National Indigenous Cultural Precinct ‘Ngurra’ to be built within Canberra’s Parliamentary Triangle

View from Lake Burley Griffin of Old and New Parliament House on Capital Hill

View from Mount Ainslie looking across Lake Burley Griffin towards the Old and New Parliament House on Capitol Hill, Canberra, ACT. Courtesy of Shutterstock (Norman Allchin), 2022.

 Prime Minister Scott Morrison has recently announced that the federal government has committed $316.5 million to build a new national Aboriginal and Torres Strait Islander cultural precinct ‘Ngurra,’ which will be “built in Commonwealth Place, on the primary axis in the Parliamentary Triangle — between Old Parliament House and the Australian War Memorial” (Morrison, 2022).

‘Ngurra’ - meaning country, camp or a place of belonging in several Aboriginal languages - aims to become a “national landmark of the highest order” for all Australians to “celebrate, educate, reflect and commemorate” our shared history. This new Indigenous cultural precinct will provide Aboriginal and Torres Strait Islander people with a space to tell their stories in the way that they want to educate the next generations, and to help visitors gain a greater understanding of Indigenous art, culture, traditions and history (ABC News 2022). 

The Minister for Indigenous Australians, Ken Wyatt (2022) said in a press release:

“Ngurra will provide a new perspective on our shared history, as a significant moment for truth-telling, and a new place where the diversity of Indigenous Australia and one of the world’s oldest living cultures will be celebrated.” 

In order for the precinct to encapsulate truth-telling and the diversity, beauty and world views of  Aboriginal and Torres Strait Islander cultures, Ngurra will be made up of two parts. Firstly, it will become the new home for the independent collecting, publishing and research institute, the Australian Institute of Aboriginal and Torres Strait Islander Studies (AIATSIS). The Chair of AIATSIS, Craig Ritchie, told ABC Radio Canberra that the commitment to the Ngurra precinct was "extremely fulfilling" as it is a proposal that AIATSIS has been pursuing for five years now. The new home for the institution will have public engagement education, gallery and exhibitions spaces that will enable the public to interact with and learn about First Nations’ cultures and stories in a positive and culturally appropriate way (ABC News, 2022).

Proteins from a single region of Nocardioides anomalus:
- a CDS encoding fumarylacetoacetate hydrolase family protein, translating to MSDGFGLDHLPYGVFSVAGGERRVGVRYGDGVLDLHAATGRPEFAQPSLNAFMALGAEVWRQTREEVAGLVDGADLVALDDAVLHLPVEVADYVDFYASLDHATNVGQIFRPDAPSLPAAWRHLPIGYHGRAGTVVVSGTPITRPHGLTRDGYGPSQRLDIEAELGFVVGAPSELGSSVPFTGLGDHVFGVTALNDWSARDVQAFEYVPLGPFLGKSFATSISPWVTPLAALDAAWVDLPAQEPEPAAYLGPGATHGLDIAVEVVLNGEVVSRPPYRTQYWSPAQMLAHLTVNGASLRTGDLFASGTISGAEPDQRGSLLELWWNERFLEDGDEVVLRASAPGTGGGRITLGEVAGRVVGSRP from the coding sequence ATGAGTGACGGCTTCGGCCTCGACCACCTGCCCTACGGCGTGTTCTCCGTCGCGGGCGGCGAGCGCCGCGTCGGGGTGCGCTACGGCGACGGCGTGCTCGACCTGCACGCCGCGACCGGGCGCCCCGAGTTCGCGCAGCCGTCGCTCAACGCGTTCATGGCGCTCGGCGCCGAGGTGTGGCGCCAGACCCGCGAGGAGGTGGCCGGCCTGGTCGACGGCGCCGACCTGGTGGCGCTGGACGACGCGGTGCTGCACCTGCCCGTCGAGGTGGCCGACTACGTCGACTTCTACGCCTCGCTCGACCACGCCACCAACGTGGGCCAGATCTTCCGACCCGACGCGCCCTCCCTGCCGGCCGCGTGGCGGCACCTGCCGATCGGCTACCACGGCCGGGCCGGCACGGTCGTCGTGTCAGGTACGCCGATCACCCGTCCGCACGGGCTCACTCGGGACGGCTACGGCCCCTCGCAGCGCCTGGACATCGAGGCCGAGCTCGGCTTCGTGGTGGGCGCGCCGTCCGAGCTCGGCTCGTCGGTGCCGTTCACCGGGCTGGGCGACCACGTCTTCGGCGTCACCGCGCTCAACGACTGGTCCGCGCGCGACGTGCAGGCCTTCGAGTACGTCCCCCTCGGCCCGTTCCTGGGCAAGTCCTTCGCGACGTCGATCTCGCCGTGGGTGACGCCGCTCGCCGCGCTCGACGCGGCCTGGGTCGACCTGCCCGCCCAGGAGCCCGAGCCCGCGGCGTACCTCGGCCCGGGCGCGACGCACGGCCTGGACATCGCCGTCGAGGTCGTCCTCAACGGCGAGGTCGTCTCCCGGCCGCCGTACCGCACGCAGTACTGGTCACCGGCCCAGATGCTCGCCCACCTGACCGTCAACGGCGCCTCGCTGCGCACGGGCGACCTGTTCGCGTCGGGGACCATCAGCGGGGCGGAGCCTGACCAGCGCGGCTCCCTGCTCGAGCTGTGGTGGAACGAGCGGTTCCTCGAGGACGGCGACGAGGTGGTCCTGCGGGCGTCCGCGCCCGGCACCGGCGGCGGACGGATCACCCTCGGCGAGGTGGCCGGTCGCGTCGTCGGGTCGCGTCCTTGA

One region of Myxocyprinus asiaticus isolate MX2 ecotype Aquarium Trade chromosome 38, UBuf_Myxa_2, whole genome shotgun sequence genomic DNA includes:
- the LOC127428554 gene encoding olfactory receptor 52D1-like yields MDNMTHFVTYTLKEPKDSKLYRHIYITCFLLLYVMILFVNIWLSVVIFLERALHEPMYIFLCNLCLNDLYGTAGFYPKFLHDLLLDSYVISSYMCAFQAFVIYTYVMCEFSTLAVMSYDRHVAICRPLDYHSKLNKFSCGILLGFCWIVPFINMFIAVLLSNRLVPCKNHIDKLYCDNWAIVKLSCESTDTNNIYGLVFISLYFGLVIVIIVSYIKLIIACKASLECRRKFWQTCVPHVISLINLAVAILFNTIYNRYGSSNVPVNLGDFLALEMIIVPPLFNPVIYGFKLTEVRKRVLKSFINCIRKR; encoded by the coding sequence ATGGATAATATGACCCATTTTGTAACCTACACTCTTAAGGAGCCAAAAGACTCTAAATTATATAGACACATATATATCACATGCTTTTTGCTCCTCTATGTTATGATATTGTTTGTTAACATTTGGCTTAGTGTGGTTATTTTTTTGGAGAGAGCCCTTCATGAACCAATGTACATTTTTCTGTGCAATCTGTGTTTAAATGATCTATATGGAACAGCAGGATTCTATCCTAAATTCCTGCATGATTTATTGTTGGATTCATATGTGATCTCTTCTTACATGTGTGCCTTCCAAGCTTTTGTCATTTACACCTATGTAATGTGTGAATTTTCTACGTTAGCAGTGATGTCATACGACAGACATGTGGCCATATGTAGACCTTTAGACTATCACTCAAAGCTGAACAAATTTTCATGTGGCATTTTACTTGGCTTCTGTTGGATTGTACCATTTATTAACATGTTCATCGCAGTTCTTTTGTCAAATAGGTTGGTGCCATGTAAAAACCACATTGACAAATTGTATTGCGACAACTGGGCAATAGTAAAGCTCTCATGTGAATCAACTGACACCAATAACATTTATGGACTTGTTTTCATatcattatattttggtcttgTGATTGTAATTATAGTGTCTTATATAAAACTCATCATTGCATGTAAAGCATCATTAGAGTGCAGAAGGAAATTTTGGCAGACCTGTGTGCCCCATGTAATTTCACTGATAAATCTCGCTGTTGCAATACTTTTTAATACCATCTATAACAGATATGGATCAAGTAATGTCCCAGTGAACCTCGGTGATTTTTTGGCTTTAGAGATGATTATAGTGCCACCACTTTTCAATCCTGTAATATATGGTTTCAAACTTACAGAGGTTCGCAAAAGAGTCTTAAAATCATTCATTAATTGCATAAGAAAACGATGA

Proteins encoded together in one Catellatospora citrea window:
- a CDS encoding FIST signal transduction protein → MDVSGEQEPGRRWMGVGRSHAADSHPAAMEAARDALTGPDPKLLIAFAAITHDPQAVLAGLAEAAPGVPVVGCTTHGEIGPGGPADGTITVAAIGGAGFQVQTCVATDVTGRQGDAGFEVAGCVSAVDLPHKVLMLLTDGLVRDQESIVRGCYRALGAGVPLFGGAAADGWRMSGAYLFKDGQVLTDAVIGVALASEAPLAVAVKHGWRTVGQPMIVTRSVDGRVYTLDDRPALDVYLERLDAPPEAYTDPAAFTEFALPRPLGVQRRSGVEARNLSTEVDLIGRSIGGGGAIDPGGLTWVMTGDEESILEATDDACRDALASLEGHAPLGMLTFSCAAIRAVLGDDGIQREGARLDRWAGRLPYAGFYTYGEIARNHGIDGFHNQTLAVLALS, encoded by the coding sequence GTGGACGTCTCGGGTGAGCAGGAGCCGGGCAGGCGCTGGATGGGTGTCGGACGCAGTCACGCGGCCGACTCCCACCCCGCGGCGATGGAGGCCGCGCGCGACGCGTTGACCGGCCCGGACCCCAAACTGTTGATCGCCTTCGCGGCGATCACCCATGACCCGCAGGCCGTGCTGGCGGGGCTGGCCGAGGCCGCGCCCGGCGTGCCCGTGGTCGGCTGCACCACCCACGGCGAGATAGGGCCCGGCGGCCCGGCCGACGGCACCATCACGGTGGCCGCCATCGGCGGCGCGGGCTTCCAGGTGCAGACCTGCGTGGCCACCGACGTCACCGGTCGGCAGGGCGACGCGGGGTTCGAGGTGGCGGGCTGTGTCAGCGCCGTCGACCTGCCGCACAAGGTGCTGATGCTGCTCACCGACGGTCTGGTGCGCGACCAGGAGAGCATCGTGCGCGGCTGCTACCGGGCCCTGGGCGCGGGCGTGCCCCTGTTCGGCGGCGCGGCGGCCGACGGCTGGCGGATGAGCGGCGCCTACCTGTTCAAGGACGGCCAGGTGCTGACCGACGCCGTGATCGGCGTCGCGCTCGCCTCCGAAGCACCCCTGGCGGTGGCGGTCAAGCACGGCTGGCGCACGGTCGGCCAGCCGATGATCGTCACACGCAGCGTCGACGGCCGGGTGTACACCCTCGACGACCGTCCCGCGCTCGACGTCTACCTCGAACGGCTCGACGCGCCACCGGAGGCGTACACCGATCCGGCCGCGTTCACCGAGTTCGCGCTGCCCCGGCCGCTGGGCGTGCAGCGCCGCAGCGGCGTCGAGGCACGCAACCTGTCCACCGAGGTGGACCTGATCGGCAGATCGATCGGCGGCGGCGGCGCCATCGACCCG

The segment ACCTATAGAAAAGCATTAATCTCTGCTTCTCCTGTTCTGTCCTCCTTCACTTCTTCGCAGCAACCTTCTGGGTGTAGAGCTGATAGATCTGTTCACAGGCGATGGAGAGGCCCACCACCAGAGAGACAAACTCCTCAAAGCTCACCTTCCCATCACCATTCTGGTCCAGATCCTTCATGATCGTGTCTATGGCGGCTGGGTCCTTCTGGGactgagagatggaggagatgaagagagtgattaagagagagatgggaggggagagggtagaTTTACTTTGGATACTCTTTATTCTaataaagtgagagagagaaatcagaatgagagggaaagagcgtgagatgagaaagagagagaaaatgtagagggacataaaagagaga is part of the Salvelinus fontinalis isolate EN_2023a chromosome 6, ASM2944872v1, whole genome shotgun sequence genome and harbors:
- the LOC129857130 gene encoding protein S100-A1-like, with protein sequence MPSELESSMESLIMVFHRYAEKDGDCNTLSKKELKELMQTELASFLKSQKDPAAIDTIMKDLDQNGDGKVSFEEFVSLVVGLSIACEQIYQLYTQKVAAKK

Secondly, after a longstanding call since the National Resting Consultation Report was presented to the Government in 2014, Ngurra will also accommodate for a national resting place to house and care for repatriated ancestral remains of Aboriginal and Torres Strait Islanders until they are able to be returned to their communities (Architecture AU, 2022).

Map of inner Canberra highlighting the Parliamentary Triangle, in which Ngurra will be built.

Map of inner Canberra highlighting the Parliamentary Triangle, in which Ngurra will be built. Courtesy of Wikimedia Commons, 2022.

Aunty Roslyn Brown, Chair of the United Ngunnawal Elders Council, told ABC News how she felt about the addition of the national resting place to the new cultural precinct:

"It's very emotional that we'll be able to put our ancestors in a resting place informed by their own people.

This will be a deep spiritual movement for the wholeness of the Aboriginal and Torres Strait Islander community of Australia."

While Ngurra is set to be a new “world-class facility,” what it will look like remains unknown until further notice. The Morrison government will be holding an architectural design competition for the Aboriginal and Torres Strait Islander cultural precinct and the inner structures. The design must be "fitting for the location and [one] that reflects Aboriginal and Torres Strait Islander peoples' aspirations, achievements and deep connection to country.” An independent jury panel will be judging the design entries and making recommendations to the government. Morrison assures that the precinct will be “built fully in accordance with the proposal developed by AIATSIS and presented to government for approval, as a result of their consultation processes.”

The government will be publishing further details of the competition for Ngurra’s architectural designs next month. We will definitely be keeping our eyes peeled over here at Yarn on the progress and development of this phenomenal, history-making precinct. Like Minister Wyatt, we hope that Ngurra will help visitors gain a deeper appreciation of Aboriginal and Torres Strait Islander peoples' diversity and cultures, and that it will significantly contribute to our nation's continuing journey of reconciliation.